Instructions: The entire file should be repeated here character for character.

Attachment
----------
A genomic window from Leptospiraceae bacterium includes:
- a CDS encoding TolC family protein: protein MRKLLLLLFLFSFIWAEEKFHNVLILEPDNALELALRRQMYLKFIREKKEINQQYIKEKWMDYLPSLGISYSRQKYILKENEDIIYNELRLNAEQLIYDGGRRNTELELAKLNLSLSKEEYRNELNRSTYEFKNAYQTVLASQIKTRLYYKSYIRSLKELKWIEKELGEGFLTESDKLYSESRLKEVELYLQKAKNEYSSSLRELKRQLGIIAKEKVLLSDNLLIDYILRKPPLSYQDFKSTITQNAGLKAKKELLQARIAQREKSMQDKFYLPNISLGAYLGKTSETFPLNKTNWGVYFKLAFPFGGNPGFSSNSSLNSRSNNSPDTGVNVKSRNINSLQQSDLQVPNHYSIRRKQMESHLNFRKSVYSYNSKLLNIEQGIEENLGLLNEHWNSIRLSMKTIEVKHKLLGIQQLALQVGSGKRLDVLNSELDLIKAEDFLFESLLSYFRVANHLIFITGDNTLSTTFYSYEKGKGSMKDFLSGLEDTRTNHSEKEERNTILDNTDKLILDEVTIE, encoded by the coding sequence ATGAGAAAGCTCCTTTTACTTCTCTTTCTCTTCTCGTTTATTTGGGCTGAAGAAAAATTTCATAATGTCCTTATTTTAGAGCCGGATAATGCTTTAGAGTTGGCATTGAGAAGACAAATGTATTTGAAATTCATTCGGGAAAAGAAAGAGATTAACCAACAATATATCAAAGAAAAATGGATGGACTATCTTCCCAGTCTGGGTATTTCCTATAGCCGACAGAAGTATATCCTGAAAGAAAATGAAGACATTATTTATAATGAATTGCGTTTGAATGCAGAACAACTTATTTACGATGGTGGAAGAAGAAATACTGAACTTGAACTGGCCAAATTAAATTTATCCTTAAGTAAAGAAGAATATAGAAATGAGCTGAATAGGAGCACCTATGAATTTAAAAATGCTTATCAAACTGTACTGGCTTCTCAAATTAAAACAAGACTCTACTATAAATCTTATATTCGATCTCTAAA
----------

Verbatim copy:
A genomic window from Leptospiraceae bacterium includes:
- a CDS encoding TolC family protein: protein MRKLLLLLFLFSFIWAEEKFHNVLILEPDNALELALRRQMYLKFIREKKEINQQYIKEKWMDYLPSLGISYSRQKYILKENEDIIYNELRLNAEQLIYDGGRRNTELELAKLNLSLSKEEYRNELNRSTYEFKNAYQTVLASQIKTRLYYKSYIRSLKELKWIEKELGEGFLTESDKLYSESRLKEVELYLQKAKNEYSSSLRELKRQLGIIAKEKVLLSDNLLIDYILRKPPLSYQDFKSTITQNAGLKAKKELLQARIAQREKSMQDKFYLPNISLGAYLGKTSETFPLNKTNWGVYFKLAFPFGGNPGFSSNSSLNSRSNNSPDTGVNVKSRNINSLQQSDLQVPNHYSIRRKQMESHLNFRKSVYSYNSKLLNIEQGIEENLGLLNEHWNSIRLSMKTIEVKHKLLGIQQLALQVGSGKRLDVLNSELDLIKAEDFLFESLLSYFRVANHLIFITGDNTLSTTFYSYEKGKGSMKDFLSGLEDTRTNHSEKEERNTILDNTDKLILDEVTIE, encoded by the coding sequence ATGAGAAAGCTCCTTTTACTTCTCTTTCTCTTCTCGTTTATTTGGGCTGAAGAAAAATTTCATAATGTCCTTATTTTAGAGCCGGATAATGCTTTAGAGTTGGCATTGAGAAGACAAATGTATTTGAAATTCATTCGGGAAAAGAAAGAGATTAACCAACAATATATCAAAGAAAAATGGATGGACTATCTTCCCAGTCTGGGTATTTCCTATAGCCGACAGAAGTATATCCTGAAAGAAAATGAAGACATTATTTATAATGAATTGCGTTTGAATGCAGAACAACTTATTTACGATGGTGGAAGAAGAAATACTGAACTTGAACTGGCCAAATTAAATTTATCCTTAAGTAAAGAAGAATATAGAAATGAGCTGAATAGGAGCACCTATGAATTTAAAAATGCTTATCAAACTGTACTGGCTTCTCAAATTAAAACAAGACTCTACTATAAATCTTATATTCGATCTCTAAA